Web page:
Parsing the polysemy of the Javascript braces '{}'

  • 2020-03-30 00:42:51
  • OfStack

JS braces have four semantic effects

Semantic 1, organization of compound statements, is the most common

if( condition ) { 
}else { 
for() { 

Semantics 2, object direct quantity declaration

var obj = { 
    name : 'jack', 
    age : 23 

The whole thing is an assignment statement, where {name:'jack',age:23} is an expression.

Semantics 3, declare functions or function direct quantities

function f1(){ 

var f2 = function(){ 

The difference between f1 and non-f2 is that the former is in the parse phase and the latter is in the run phase. The difference is that if the code that calls the function is after the function is defined, there is no difference. If the code that calls this function is before the function is defined, f1 can still be called, and f2 will report an error that f2 is not defined.

Semantics 4, the syntax of structured exception handling

try { 
}catch( ex ){ 

The curly braces here are different from the conformance statement (semantic 1). If there is only one statement in the curly braces, the curly braces can be omitted in the if/else/for, but not in the try/catch/finally.

The following code is entangled for even N long

function(){}() //Anonymous functions are executed immediately and the syntax is parsed
{}.constructor //Gets the constructor of the object's direct quantity

The puzzle is why [].constructor writes this way without reporting an error, one for getting the direct quantities of an object and one for getting the direct quantities of an array.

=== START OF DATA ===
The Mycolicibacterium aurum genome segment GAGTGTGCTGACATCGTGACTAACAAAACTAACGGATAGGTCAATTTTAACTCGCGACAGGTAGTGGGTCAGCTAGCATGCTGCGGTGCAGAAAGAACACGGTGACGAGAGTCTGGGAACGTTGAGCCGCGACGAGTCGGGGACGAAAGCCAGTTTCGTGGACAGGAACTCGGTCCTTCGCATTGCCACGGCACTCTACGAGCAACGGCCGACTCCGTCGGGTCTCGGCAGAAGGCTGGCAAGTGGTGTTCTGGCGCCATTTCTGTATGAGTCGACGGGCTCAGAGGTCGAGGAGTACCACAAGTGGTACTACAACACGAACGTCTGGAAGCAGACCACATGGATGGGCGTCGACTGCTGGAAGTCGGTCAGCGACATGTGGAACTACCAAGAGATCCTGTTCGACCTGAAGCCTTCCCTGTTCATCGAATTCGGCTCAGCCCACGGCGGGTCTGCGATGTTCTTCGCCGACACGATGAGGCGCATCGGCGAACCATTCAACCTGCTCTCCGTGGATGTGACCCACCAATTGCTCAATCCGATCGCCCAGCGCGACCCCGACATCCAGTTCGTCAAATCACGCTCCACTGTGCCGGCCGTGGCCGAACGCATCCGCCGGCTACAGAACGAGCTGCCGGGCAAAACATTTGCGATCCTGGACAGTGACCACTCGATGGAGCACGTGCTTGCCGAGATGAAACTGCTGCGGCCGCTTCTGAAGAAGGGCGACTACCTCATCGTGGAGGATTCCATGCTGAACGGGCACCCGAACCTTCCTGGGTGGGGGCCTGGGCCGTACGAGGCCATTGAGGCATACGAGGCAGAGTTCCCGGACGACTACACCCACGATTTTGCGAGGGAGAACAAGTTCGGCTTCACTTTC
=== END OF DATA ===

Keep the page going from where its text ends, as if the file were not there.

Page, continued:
Of course, adding a variable to receive also does not report an error

Var c = {}. The constructor;

Same thing

Var fn = function(){}().

In fact, it is js's "statement first" that is, {} is understood as a block of compound statements (semantic 1) rather than the semantics of object direct quantities (semantic 2) or declarative functions (semantic 3).

Function (){}(), curly braces are understood as a compound statement, and of course the incomplete syntax of the function() declaration leads to errors in the parse phase.

Constructor, braces are interpreted as a compound statement, followed by a point operator, and an error is reported if there is no reasonable object in front of the point operator.

The fix is well known: add a force operator ()
(function () {}) (), (the function () {}); // force it to be understood as a function (semantics 3), "function ()" means to execute the function, that is, to execute immediately after the declaration.

Constructor //({}). Constructor //({}) forces the braces to be interpreted as an object direct (semantics 2), and "object.

Related articles: